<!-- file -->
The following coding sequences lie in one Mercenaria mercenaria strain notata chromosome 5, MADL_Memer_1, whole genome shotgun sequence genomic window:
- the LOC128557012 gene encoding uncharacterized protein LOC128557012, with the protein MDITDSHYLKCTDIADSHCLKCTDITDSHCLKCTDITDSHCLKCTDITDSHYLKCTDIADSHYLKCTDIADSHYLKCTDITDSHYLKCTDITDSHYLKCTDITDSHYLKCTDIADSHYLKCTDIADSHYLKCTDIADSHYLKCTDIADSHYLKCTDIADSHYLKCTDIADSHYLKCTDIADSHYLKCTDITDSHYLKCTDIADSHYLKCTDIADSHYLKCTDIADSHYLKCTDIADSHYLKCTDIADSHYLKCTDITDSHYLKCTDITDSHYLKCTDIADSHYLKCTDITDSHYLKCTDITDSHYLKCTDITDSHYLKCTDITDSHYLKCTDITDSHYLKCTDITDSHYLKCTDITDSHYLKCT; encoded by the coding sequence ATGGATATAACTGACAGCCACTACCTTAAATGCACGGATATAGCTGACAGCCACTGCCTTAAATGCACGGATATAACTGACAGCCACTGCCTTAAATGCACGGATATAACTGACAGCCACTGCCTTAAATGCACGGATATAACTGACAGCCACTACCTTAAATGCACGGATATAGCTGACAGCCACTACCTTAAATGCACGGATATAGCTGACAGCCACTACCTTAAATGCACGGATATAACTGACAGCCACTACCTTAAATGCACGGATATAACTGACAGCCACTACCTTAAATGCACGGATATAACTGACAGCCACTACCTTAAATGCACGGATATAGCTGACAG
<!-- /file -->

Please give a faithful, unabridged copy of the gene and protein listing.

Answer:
The following coding sequences lie in one Mercenaria mercenaria strain notata chromosome 5, MADL_Memer_1, whole genome shotgun sequence genomic window:
- the LOC128557012 gene encoding uncharacterized protein LOC128557012, with the protein MDITDSHYLKCTDIADSHCLKCTDITDSHCLKCTDITDSHCLKCTDITDSHYLKCTDIADSHYLKCTDIADSHYLKCTDITDSHYLKCTDITDSHYLKCTDITDSHYLKCTDIADSHYLKCTDIADSHYLKCTDIADSHYLKCTDIADSHYLKCTDIADSHYLKCTDIADSHYLKCTDIADSHYLKCTDITDSHYLKCTDIADSHYLKCTDIADSHYLKCTDIADSHYLKCTDIADSHYLKCTDIADSHYLKCTDITDSHYLKCTDITDSHYLKCTDIADSHYLKCTDITDSHYLKCTDITDSHYLKCTDITDSHYLKCTDITDSHYLKCTDITDSHYLKCTDITDSHYLKCTDITDSHYLKCT; encoded by the coding sequence ATGGATATAACTGACAGCCACTACCTTAAATGCACGGATATAGCTGACAGCCACTGCCTTAAATGCACGGATATAACTGACAGCCACTGCCTTAAATGCACGGATATAACTGACAGCCACTGCCTTAAATGCACGGATATAACTGACAGCCACTACCTTAAATGCACGGATATAGCTGACAGCCACTACCTTAAATGCACGGATATAGCTGACAGCCACTACCTTAAATGCACGGATATAACTGACAGCCACTACCTTAAATGCACGGATATAACTGACAGCCACTACCTTAAATGCACGGATATAACTGACAGCCACTACCTTAAATGCACGGATATAGCTGACAG